Growing Population and pressures | October 14th, 2009

What hasn’t happened is the control of immigration provided for in the law.  The population has massively increased and with it the pressures on the environment.

The legislation provides strong powers to control immigration. But the agency responsible isn’t using those powers well, and there seems little political will to implement the intent of the Act.  You can now see residents of the main town wearing t-shirts declaring that they are illegal immigrants and proud of it.

Even if the population was uniformly sympathetic to the special values of the Galapagos, the sheer numbers (currently around 20,000) would still create problems – rubbish generation, the risk of oil spills, the need to provide housing, roads, food, etc.  And of course, most people move to the Galapagos for economic reasons and have no appreciation of the values and vulnerabilities of the natural ecosystems. Education programmes can change that, but with the constant flow of new immigrants, the developing community commitment to conservation is always being undermined.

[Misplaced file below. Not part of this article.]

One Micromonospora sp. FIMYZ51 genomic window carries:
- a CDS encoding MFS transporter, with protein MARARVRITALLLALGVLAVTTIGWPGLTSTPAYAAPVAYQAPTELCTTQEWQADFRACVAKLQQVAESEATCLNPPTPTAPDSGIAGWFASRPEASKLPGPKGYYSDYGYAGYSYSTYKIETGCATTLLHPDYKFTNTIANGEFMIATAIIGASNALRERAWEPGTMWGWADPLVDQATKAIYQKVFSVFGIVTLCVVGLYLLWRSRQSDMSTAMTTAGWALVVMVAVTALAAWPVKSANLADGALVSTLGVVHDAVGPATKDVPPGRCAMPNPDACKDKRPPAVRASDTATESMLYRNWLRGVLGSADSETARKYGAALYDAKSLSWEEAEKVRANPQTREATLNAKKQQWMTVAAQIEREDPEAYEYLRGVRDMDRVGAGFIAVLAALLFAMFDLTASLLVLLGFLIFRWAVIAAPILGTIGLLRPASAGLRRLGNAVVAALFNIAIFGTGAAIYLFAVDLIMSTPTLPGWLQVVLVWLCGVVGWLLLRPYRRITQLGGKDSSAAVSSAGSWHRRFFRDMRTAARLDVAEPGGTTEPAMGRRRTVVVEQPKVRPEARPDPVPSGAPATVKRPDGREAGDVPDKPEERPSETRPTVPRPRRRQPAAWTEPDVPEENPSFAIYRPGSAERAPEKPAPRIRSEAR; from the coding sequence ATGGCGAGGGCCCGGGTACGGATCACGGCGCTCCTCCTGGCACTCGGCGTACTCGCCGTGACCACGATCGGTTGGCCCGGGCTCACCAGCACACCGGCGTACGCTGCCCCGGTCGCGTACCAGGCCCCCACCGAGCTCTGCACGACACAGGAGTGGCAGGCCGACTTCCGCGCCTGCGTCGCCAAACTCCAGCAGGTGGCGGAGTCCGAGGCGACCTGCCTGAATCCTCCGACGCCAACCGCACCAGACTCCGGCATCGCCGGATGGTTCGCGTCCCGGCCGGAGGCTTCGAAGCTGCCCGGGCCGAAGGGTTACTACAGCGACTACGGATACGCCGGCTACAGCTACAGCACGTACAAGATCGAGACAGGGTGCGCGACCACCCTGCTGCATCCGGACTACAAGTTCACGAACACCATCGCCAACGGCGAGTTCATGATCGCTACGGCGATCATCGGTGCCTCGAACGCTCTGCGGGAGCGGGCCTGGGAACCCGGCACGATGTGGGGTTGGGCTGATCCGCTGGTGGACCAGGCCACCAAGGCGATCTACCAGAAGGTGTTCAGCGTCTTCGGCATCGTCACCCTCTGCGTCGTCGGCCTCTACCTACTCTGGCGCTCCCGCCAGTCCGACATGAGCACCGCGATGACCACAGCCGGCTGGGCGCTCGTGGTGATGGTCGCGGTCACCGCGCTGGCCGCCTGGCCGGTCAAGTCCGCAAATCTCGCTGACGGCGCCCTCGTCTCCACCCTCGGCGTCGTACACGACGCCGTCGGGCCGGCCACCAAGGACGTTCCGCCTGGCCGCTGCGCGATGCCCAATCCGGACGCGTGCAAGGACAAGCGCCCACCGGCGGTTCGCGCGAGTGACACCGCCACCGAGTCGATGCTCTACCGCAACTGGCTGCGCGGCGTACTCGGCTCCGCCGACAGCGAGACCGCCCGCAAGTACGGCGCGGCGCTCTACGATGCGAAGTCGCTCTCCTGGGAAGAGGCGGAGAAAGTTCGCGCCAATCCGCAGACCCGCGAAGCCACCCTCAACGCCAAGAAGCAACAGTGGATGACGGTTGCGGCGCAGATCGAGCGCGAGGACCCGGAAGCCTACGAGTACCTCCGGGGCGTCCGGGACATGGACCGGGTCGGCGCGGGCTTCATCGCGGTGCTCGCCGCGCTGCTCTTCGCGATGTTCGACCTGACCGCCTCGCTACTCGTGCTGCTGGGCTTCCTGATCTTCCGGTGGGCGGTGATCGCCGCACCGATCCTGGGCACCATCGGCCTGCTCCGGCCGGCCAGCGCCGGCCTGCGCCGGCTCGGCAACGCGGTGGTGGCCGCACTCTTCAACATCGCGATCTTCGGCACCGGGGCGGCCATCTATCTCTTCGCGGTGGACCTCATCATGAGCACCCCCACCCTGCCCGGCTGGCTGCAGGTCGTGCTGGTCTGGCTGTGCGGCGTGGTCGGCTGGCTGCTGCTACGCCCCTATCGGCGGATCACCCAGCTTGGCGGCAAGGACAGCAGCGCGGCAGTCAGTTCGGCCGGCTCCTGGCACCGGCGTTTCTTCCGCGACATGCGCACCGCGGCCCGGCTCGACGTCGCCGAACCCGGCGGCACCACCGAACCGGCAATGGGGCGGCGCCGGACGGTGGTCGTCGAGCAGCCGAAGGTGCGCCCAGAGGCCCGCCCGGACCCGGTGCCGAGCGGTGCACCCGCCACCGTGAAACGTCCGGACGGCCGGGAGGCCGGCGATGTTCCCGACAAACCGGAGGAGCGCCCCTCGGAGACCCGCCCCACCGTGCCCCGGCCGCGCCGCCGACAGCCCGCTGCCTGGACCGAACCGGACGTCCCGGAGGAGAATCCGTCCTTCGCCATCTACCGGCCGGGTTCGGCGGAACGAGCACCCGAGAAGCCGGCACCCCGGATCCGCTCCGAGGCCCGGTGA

That said, there have been major, successful programmes aimed at building community support for conservation and environmental management.  One recent initiative was the launch of the Charles Darwin Foundation-produced book “Plant Me in Your Garden”.  This aims to encourage residents to use native plants in their gardens rather than plant imported species.